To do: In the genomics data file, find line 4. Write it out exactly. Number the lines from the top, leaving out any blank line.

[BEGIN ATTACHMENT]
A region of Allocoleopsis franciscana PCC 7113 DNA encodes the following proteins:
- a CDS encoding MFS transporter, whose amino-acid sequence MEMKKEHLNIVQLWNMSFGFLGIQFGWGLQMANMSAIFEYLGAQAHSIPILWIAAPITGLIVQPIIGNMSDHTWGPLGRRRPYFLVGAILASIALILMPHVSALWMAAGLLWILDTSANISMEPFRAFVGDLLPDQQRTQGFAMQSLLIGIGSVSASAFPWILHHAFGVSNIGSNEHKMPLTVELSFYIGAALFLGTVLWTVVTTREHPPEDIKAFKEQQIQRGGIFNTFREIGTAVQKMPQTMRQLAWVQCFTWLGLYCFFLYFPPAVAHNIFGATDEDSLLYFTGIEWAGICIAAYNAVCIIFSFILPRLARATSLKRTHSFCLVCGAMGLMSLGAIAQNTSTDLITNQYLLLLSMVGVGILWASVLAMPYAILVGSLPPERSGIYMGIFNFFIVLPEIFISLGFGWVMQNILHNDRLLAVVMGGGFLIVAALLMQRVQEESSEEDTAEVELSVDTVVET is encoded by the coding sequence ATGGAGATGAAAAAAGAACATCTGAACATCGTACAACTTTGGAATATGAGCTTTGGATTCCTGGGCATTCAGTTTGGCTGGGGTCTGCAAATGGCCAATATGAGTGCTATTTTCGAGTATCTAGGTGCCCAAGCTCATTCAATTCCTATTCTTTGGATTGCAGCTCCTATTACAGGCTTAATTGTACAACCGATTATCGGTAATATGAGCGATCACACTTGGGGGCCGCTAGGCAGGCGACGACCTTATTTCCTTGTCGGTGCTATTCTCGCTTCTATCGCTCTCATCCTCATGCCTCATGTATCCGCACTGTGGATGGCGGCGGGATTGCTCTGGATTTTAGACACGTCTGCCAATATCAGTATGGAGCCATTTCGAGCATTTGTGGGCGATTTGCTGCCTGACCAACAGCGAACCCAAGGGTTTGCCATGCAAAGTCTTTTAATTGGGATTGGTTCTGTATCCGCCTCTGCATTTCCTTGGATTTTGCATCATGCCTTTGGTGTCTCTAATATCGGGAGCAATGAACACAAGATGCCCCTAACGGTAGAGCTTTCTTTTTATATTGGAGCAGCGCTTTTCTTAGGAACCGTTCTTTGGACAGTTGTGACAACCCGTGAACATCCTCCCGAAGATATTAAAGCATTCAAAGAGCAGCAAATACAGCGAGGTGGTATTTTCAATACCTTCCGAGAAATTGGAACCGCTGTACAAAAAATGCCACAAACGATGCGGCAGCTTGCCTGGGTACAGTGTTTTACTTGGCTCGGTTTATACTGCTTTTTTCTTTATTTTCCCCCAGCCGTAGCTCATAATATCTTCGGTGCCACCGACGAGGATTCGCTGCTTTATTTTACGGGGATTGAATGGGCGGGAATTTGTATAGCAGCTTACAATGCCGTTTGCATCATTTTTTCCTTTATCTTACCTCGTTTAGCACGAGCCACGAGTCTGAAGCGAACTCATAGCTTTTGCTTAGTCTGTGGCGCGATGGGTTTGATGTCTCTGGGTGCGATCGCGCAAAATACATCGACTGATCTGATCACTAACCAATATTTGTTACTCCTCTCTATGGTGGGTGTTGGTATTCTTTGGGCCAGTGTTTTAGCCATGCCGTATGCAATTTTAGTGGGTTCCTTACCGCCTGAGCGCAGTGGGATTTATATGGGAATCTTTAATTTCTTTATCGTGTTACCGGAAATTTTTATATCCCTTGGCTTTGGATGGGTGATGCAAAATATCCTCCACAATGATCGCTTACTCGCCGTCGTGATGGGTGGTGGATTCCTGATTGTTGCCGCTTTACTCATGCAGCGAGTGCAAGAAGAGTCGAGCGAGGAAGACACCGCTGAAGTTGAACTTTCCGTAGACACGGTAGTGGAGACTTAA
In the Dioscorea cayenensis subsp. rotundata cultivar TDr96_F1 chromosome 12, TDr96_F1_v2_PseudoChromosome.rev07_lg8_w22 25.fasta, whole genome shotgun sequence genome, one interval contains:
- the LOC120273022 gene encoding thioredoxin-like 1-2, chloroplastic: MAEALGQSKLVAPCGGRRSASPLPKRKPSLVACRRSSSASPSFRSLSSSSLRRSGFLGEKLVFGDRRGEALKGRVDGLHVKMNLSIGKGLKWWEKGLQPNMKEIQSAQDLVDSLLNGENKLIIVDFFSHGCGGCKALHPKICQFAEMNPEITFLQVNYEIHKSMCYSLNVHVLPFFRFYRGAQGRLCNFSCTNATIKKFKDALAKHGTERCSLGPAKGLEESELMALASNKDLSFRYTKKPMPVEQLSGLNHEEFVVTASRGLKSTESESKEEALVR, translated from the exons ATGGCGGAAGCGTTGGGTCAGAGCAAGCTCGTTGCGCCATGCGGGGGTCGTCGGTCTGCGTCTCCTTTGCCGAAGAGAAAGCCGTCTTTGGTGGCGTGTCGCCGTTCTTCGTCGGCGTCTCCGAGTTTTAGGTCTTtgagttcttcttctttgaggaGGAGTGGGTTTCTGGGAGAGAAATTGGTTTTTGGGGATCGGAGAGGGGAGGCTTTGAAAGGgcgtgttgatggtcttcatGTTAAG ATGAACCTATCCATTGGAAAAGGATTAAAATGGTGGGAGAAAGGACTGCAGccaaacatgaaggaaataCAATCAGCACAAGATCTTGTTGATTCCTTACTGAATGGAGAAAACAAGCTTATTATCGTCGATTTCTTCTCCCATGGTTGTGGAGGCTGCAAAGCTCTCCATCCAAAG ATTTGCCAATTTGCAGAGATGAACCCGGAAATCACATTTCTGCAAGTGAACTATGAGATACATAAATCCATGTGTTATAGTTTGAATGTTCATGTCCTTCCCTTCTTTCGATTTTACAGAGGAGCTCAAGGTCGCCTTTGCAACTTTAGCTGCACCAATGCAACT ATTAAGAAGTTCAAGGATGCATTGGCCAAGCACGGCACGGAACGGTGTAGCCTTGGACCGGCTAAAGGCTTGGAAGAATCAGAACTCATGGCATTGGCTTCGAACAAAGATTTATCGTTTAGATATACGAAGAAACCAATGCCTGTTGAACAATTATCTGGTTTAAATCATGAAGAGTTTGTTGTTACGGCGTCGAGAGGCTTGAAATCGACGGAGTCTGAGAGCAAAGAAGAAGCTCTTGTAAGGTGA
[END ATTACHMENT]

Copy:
- the LOC120273022 gene encoding thioredoxin-like 1-2, chloroplastic: MAEALGQSKLVAPCGGRRSASPLPKRKPSLVACRRSSSASPSFRSLSSSSLRRSGFLGEKLVFGDRRGEALKGRVDGLHVKMNLSIGKGLKWWEKGLQPNMKEIQSAQDLVDSLLNGENKLIIVDFFSHGCGGCKALHPKICQFAEMNPEITFLQVNYEIHKSMCYSLNVHVLPFFRFYRGAQGRLCNFSCTNATIKKFKDALAKHGTERCSLGPAKGLEESELMALASNKDLSFRYTKKPMPVEQLSGLNHEEFVVTASRGLKSTESESKEEALVR, translated from the exons ATGGCGGAAGCGTTGGGTCAGAGCAAGCTCGTTGCGCCATGCGGGGGTCGTCGGTCTGCGTCTCCTTTGCCGAAGAGAAAGCCGTCTTTGGTGGCGTGTCGCCGTTCTTCGTCGGCGTCTCCGAGTTTTAGGTCTTtgagttcttcttctttgaggaGGAGTGGGTTTCTGGGAGAGAAATTGGTTTTTGGGGATCGGAGAGGGGAGGCTTTGAAAGGgcgtgttgatggtcttcatGTTAAG ATGAACCTATCCATTGGAAAAGGATTAAAATGGTGGGAGAAAGGACTGCAGccaaacatgaaggaaataCAATCAGCACAAGATCTTGTTGATTCCTTACTGAATGGAGAAAACAAGCTTATTATCGTCGATTTCTTCTCCCATGGTTGTGGAGGCTGCAAAGCTCTCCATCCAAAG ATTTGCCAATTTGCAGAGATGAACCCGGAAATCACATTTCTGCAAGTGAACTATGAGATACATAAATCCATGTGTTATAGTTTGAATGTTCATGTCCTTCCCTTCTTTCGATTTTACAGAGGAGCTCAAGGTCGCCTTTGCAACTTTAGCTGCACCAATGCAACT ATTAAGAAGTTCAAGGATGCATTGGCCAAGCACGGCACGGAACGGTGTAGCCTTGGACCGGCTAAAGGCTTGGAAGAATCAGAACTCATGGCATTGGCTTCGAACAAAGATTTATCGTTTAGATATACGAAGAAACCAATGCCTGTTGAACAATTATCTGGTTTAAATCATGAAGAGTTTGTTGTTACGGCGTCGAGAGGCTTGAAATCGACGGAGTCTGAGAGCAAAGAAGAAGCTCTTGTAAGGTGA